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Discussion Starter · #1 ·
Hi guys .. So I'm setting up my very first home theater, and was wondering was kinds of cables, wires, sockets, ports, etc .. will I be needing ?


I know about the HDMI cables which will be needed for video stuff, but I'm clueless in all other departments ..


Here is my hardware:


Projectors: JVC RS-46 + Optoma HD131Xe

A/V Receiver: Denon-X4000

Speakers: 2x KEF Q900, KEF Q600, 2x Q300, 2x Q800DS

Sub: 2x PSA XV15


So what cables will I typically need to connect speakers, subs, etc to the receiver, and any other cabling accessories maybe ?


What kinds of banana plugs should I first try out ? (Yes I've searched and read a few threads on this)
 

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Discussion Starter · #2 ·
Another question ..


If I'm putting a cable inside the acoustic wall cladding layer, does it count has being in-ceiling ? What about if the cable has to be run through ducts ?


Above questions are for both speaker, subwoofer wires, and HDMI cables ..
 

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Quote:
Originally Posted by ahmadka  /t/1501709/what-kinds-of-cables-are-needed-in-a-typical-home-theater#post_23995728


Another question ..


If I'm putting a cable inside the acoustic wall cladding layer, does it count has being in-ceiling ? What about if the cable has to be run through ducts ?


Above questions are for both speaker, subwoofer wires, and HDMI cables ..

Cables that run through ducts have an additional exposure to burning because air may be blowing on them when they are getting overheated.


Most fire codes prohibit running cables, even those rated for Plenum (ceiling) use, through HVAC ducting.


So, use cable with plenum rated jacketing in ceilings, and don't run it through HVAC ducts.

http://www.bluejeanscable.com/articles/inwallrating.htm
 

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Discussion Starter · #4 ·
Problem is that the walls have already been built, so I can't do anything 'in-wall' at this point .. The best I can do is try to conceal the wires through either visible ducting (that runs along the edges of the walls), or maybe try to conceal it when I get someone to apply padding on my walls to acoustically treat the walls ...


Which option is here, and so which type of wires should I be looking for ?
 

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Quote:
Originally Posted by ahmadka  /t/1501709/what-kinds-of-cables-are-needed-in-a-typical-home-theater#post_23997285


Problem is that the walls have already been built, so I can't do anything 'in-wall' at this point ..

People pull cables in existing walls all of the time. There are tools and construction materials that exist for just that purpose. My house was built with wet plaster over metal lath in 1933 and it has any number of cables pulled through it since I moved in about 30 years ago and from time to time since then. I think the last cable pull inside one of those walls happened about 3 years ago and was about 50 feet of 12 gauge speaker cable.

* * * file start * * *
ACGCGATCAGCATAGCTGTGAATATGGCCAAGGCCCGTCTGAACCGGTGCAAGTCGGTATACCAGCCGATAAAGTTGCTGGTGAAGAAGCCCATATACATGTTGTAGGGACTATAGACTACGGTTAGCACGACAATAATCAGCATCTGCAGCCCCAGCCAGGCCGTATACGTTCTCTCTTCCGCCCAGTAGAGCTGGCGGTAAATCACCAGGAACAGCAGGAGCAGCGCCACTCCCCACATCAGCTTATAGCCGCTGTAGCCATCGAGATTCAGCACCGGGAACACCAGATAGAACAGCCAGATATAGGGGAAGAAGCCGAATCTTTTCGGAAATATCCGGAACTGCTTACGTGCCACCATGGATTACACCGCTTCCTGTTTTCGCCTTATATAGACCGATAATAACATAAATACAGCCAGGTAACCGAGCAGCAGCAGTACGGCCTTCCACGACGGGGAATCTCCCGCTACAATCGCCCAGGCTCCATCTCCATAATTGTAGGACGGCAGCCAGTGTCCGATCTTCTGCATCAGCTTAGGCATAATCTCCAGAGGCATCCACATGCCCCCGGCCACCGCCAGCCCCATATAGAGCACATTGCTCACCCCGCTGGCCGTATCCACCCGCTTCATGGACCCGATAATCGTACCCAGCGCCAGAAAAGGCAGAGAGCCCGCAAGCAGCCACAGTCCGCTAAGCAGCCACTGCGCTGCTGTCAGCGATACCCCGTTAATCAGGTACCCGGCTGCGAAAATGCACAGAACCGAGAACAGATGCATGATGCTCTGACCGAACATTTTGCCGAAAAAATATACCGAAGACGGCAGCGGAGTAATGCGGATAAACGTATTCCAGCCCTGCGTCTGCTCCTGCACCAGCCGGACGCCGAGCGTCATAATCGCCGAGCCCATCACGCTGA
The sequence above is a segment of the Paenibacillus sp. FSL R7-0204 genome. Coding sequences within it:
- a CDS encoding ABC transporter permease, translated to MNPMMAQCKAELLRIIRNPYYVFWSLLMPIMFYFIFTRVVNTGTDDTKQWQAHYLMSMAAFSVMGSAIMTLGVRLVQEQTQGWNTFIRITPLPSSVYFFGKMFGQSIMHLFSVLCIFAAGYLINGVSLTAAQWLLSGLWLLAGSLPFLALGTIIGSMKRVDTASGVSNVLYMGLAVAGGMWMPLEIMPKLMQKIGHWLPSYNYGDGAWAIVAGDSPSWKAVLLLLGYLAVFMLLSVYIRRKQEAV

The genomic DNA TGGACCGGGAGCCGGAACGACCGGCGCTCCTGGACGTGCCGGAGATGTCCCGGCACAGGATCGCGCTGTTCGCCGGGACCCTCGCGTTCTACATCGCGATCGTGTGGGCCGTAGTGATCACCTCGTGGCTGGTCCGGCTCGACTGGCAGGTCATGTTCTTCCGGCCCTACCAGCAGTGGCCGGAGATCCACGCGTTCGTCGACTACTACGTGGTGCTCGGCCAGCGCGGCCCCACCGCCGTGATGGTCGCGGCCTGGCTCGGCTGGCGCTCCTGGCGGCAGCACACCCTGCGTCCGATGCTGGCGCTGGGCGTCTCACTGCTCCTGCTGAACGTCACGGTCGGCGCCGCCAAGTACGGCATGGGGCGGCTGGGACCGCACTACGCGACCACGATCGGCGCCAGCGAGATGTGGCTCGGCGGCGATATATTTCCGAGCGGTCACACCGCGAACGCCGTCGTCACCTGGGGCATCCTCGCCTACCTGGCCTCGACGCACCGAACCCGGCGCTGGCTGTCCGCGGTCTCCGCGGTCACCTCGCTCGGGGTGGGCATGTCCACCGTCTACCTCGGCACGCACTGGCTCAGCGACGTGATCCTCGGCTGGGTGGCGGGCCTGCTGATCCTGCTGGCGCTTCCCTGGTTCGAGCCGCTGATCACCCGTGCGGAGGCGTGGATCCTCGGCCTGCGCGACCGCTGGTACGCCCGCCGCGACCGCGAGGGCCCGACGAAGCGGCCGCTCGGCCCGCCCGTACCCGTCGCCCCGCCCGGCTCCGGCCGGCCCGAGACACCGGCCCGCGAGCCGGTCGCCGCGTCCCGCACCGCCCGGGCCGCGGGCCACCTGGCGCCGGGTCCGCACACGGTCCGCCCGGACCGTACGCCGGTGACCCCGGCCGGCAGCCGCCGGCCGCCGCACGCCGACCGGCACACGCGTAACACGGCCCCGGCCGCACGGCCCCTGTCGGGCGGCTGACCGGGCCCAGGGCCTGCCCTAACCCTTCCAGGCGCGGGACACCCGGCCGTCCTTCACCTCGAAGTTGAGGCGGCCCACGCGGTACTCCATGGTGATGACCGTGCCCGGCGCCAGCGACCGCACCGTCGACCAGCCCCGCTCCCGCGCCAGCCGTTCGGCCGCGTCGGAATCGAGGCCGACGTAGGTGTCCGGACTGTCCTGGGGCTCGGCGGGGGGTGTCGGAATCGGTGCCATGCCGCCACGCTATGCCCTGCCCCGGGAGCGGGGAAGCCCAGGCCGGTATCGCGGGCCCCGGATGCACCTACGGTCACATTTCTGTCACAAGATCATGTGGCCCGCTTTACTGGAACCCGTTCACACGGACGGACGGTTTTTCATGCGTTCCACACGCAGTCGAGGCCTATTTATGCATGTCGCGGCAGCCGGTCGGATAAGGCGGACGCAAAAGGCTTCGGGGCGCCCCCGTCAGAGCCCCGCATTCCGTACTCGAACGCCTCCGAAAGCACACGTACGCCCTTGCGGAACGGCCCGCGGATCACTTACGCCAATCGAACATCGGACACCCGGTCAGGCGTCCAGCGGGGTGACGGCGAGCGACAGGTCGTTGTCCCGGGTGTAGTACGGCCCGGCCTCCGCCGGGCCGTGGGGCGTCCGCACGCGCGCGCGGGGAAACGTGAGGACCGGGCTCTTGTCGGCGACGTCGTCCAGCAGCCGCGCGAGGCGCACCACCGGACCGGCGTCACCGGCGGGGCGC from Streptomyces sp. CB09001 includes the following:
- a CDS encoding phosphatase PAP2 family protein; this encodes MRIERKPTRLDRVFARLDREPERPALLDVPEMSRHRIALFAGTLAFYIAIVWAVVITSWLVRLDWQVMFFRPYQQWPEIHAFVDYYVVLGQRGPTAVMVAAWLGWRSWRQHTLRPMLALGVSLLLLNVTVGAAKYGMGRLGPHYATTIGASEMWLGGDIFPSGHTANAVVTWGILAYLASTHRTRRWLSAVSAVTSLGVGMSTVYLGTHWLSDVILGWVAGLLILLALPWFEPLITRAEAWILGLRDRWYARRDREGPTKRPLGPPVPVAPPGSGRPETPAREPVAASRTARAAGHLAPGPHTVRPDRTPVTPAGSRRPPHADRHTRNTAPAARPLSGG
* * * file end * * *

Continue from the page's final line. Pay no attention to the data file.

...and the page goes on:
Quote:
The best I can do is try to conceal the wires through either visible ducting (that runs along the edges of the walls), or maybe try to conceal it when I get someone to apply padding on my walls to acoustically treat the walls ...

That too.
Quote:
Which option is here, and so which type of wires should I be looking for ?

I take it that you skipped reading the document I linked in my last post: http://www.bluejeanscable.com/articles/inwallrating.htm


That's about as good as it gets from me. I decline to rewrite it into a post for your convenience. ;-)
 

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Quote:
Originally Posted by arnyk  /t/1501709/what-kinds-of-cables-are-needed-in-a-typical-home-theater#post_23995750


Cables that run through ducts have an additional exposure to burning because air may be blowing on them when they are getting overheated.
Actually, the moving air would tend to cool the wires down. NEC goes to great length to determine the ampacity of wires in open and enclosed environments.


edit: If a flame has already started, the moving air can indeed propagate the flame. Vertical flame rating being the most difficult.


The primary concern is with the burning insulation and the gases which evolve. PVC for example, outgasses HCl gas when it burns, inhaled it produces hydrochloric acid. Not very nice.


At work, I am forced to use Low smoke zero halogen cable for everything, it's a tunnel thing.
Quote:
Originally Posted by arnyk  /t/1501709/what-kinds-of-cables-are-needed-in-a-typical-home-theater#post_23995750


Most fire codes prohibit running cables, even those rated for Plenum (ceiling) use, through HVAC ducting.
As per NEC 2008 Article 800, page 70-646:


800.154 Applications of Listed Communications Wires and Cables and Communications Raceways.

(A) Plenum. Cables installed in ducts, plenums, and other spaces used for environmental air shall be Type CMP. Abandoned cables shall not be permitted to remain....(further text not relevant to the current discussion.)


CMP means plenum rated.


Article 100: Definitions: page 70-29
Plenum. A compartment or chamber to which one or more air ducts are connected and that forms part of the air distribution system.


Most code agencies (even outside the USA) tend to follow NEC, so I am not aware of any fire codes which prohibit NEC statements.


jn